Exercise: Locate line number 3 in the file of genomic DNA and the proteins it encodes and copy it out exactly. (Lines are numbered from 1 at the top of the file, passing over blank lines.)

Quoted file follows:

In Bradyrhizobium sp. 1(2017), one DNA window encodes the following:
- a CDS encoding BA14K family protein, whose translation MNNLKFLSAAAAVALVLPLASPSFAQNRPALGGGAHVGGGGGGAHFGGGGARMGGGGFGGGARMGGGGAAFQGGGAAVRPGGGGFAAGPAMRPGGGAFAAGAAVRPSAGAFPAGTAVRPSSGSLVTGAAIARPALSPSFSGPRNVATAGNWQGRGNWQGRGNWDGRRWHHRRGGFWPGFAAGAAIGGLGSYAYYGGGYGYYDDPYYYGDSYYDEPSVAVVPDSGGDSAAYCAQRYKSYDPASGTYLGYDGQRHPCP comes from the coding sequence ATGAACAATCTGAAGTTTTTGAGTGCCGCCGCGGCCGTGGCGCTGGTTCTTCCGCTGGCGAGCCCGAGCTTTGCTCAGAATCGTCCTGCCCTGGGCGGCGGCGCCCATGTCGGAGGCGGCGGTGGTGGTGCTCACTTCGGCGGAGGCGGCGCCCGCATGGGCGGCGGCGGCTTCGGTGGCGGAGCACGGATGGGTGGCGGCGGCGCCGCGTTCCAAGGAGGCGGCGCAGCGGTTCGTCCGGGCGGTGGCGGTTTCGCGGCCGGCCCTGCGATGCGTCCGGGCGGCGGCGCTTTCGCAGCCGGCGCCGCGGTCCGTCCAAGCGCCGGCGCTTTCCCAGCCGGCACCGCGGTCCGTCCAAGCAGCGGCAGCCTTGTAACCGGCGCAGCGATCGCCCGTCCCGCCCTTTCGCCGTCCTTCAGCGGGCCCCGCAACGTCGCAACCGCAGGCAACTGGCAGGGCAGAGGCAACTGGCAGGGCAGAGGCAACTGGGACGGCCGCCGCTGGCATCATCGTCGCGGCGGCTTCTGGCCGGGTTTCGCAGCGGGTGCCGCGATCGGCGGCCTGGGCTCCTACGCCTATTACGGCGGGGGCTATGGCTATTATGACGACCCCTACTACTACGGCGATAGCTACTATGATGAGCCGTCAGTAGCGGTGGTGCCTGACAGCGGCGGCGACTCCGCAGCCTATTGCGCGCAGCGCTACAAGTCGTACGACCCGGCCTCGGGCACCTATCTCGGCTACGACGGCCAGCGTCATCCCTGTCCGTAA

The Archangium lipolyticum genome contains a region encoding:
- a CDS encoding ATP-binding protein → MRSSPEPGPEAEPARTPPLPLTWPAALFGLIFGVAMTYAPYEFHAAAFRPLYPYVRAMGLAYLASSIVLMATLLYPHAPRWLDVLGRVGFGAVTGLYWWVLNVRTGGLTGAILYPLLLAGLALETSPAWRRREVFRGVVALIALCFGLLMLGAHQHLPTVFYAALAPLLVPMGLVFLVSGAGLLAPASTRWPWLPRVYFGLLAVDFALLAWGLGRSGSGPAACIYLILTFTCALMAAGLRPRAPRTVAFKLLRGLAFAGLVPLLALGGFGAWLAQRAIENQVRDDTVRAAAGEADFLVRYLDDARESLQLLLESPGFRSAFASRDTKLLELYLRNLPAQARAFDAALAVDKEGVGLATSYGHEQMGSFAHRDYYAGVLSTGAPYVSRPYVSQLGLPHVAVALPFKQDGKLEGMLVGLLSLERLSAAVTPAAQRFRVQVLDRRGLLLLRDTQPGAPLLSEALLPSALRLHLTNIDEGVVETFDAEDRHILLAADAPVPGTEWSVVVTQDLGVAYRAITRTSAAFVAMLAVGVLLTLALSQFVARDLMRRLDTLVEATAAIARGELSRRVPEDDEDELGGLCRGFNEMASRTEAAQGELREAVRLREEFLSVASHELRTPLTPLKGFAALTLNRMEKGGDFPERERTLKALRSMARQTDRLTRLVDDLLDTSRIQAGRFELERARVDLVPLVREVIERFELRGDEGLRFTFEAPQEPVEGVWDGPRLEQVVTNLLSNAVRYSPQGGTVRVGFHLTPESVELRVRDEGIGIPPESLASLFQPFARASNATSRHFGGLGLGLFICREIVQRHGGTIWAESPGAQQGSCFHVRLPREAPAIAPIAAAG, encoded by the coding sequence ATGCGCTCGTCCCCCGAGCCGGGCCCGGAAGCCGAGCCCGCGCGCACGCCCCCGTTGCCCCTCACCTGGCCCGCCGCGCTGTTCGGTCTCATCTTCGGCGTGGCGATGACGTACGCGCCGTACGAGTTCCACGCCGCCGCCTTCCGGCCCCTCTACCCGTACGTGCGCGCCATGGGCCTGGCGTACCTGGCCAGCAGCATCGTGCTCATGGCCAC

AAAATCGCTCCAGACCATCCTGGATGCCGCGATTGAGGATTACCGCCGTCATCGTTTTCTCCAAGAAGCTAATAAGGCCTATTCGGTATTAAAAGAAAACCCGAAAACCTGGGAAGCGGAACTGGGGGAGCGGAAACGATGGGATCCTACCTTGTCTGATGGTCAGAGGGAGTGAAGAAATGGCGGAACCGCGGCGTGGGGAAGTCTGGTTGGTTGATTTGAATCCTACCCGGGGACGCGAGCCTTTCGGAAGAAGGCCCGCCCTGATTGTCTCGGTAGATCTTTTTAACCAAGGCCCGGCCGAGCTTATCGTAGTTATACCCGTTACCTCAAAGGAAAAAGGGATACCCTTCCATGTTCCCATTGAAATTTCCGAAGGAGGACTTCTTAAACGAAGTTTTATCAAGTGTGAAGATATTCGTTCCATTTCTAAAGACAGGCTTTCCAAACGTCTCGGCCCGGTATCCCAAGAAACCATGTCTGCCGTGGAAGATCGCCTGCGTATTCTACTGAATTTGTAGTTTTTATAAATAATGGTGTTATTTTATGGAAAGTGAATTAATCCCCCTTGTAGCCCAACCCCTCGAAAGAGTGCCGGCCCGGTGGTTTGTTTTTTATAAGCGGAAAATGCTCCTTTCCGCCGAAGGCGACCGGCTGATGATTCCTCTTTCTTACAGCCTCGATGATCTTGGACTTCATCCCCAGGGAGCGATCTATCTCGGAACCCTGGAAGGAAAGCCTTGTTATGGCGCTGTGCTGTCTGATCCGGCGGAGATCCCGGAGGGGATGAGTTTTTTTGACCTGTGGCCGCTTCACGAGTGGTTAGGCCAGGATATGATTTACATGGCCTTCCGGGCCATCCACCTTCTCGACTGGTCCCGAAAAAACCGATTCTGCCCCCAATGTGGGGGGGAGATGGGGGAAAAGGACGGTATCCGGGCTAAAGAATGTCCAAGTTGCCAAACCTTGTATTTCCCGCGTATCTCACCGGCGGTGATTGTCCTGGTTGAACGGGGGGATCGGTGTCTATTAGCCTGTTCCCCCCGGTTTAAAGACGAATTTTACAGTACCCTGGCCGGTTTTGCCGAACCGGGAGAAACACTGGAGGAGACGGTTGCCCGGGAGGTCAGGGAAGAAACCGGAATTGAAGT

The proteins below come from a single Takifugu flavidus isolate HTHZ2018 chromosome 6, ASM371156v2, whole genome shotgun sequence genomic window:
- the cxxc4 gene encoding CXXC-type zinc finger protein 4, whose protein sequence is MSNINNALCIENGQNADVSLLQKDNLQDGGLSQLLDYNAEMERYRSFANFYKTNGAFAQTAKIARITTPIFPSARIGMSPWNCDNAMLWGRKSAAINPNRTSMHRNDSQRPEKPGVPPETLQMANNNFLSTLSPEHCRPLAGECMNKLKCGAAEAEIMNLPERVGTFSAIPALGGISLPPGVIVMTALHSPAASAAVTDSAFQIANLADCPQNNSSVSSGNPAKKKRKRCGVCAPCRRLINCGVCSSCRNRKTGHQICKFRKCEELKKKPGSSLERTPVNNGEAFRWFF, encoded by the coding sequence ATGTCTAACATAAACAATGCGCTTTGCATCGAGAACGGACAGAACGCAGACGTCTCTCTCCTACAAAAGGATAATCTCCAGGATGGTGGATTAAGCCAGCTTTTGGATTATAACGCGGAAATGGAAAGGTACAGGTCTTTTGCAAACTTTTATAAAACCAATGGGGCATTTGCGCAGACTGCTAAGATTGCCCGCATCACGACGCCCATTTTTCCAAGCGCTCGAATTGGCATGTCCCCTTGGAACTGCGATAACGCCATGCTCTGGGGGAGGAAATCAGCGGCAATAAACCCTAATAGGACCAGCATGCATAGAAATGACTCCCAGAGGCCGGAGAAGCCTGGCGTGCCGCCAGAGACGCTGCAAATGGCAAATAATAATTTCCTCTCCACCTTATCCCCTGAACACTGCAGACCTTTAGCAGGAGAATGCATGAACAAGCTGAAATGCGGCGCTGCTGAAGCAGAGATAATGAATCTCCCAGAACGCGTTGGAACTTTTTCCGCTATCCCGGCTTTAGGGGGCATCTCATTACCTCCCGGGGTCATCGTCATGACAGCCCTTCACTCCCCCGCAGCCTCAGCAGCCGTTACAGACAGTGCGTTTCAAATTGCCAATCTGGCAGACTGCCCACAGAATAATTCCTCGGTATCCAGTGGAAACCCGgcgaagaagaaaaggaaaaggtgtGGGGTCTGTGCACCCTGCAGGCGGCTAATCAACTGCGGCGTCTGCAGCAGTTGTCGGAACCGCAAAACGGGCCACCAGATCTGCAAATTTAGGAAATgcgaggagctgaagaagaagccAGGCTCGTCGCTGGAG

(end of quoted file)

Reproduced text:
The Archangium lipolyticum genome contains a region encoding: